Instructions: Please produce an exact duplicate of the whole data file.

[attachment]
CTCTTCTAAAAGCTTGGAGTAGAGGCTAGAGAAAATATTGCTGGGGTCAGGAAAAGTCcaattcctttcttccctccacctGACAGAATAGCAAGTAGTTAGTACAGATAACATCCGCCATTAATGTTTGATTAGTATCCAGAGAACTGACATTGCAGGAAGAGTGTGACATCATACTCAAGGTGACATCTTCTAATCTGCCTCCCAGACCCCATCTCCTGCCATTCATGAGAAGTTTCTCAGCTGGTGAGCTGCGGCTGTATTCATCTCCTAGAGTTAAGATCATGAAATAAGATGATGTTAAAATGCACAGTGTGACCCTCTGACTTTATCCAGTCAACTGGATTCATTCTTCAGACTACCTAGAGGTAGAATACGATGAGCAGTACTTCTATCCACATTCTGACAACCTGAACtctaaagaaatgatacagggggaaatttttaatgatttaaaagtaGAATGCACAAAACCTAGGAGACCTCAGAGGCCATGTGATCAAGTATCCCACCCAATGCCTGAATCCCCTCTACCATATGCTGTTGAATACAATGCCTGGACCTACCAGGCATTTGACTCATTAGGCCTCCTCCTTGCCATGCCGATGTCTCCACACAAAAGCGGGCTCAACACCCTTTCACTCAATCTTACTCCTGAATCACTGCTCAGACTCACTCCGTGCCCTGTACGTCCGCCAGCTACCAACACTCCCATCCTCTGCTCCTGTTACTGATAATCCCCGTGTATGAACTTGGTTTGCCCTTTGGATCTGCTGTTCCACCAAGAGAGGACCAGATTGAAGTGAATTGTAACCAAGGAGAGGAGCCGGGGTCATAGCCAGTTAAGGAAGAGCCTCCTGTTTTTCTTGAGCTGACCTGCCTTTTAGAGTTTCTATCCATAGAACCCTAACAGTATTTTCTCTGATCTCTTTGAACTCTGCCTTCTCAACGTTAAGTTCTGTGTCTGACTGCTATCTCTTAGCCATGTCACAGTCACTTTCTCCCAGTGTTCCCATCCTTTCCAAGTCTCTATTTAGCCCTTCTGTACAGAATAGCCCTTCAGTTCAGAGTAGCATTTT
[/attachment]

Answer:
CTCTTCTAAAAGCTTGGAGTAGAGGCTAGAGAAAATATTGCTGGGGTCAGGAAAAGTCcaattcctttcttccctccacctGACAGAATAGCAAGTAGTTAGTACAGATAACATCCGCCATTAATGTTTGATTAGTATCCAGAGAACTGACATTGCAGGAAGAGTGTGACATCATACTCAAGGTGACATCTTCTAATCTGCCTCCCAGACCCCATCTCCTGCCATTCATGAGAAGTTTCTCAGCTGGTGAGCTGCGGCTGTATTCATCTCCTAGAGTTAAGATCATGAAATAAGATGATGTTAAAATGCACAGTGTGACCCTCTGACTTTATCCAGTCAACTGGATTCATTCTTCAGACTACCTAGAGGTAGAATACGATGAGCAGTACTTCTATCCACATTCTGACAACCTGAACtctaaagaaatgatacagggggaaatttttaatgatttaaaagtaGAATGCACAAAACCTAGGAGACCTCAGAGGCCATGTGATCAAGTATCCCACCCAATGCCTGAATCCCCTCTACCATATGCTGTTGAATACAATGCCTGGACCTACCAGGCATTTGACTCATTAGGCCTCCTCCTTGCCATGCCGATGTCTCCACACAAAAGCGGGCTCAACACCCTTTCACTCAATCTTACTCCTGAATCACTGCTCAGACTCACTCCGTGCCCTGTACGTCCGCCAGCTACCAACACTCCCATCCTCTGCTCCTGTTACTGATAATCCCCGTGTATGAACTTGGTTTGCCCTTTGGATCTGCTGTTCCACCAAGAGAGGACCAGATTGAAGTGAATTGTAACCAAGGAGAGGAGCCGGGGTCATAGCCAGTTAAGGAAGAGCCTCCTGTTTTTCTTGAGCTGACCTGCCTTTTAGAGTTTCTATCCATAGAACCCTAACAGTATTTTCTCTGATCTCTTTGAACTCTGCCTTCTCAACGTTAAGTTCTGTGTCTGACTGCTATCTCTTAGCCATGTCACAGTCACTTTCTCCCAGTGTTCCCATCCTTTCCAAGTCTCTATTTAGCCCTTCTGTACAGAATAGCCCTTCAGTTCAGAGTAGCATTTT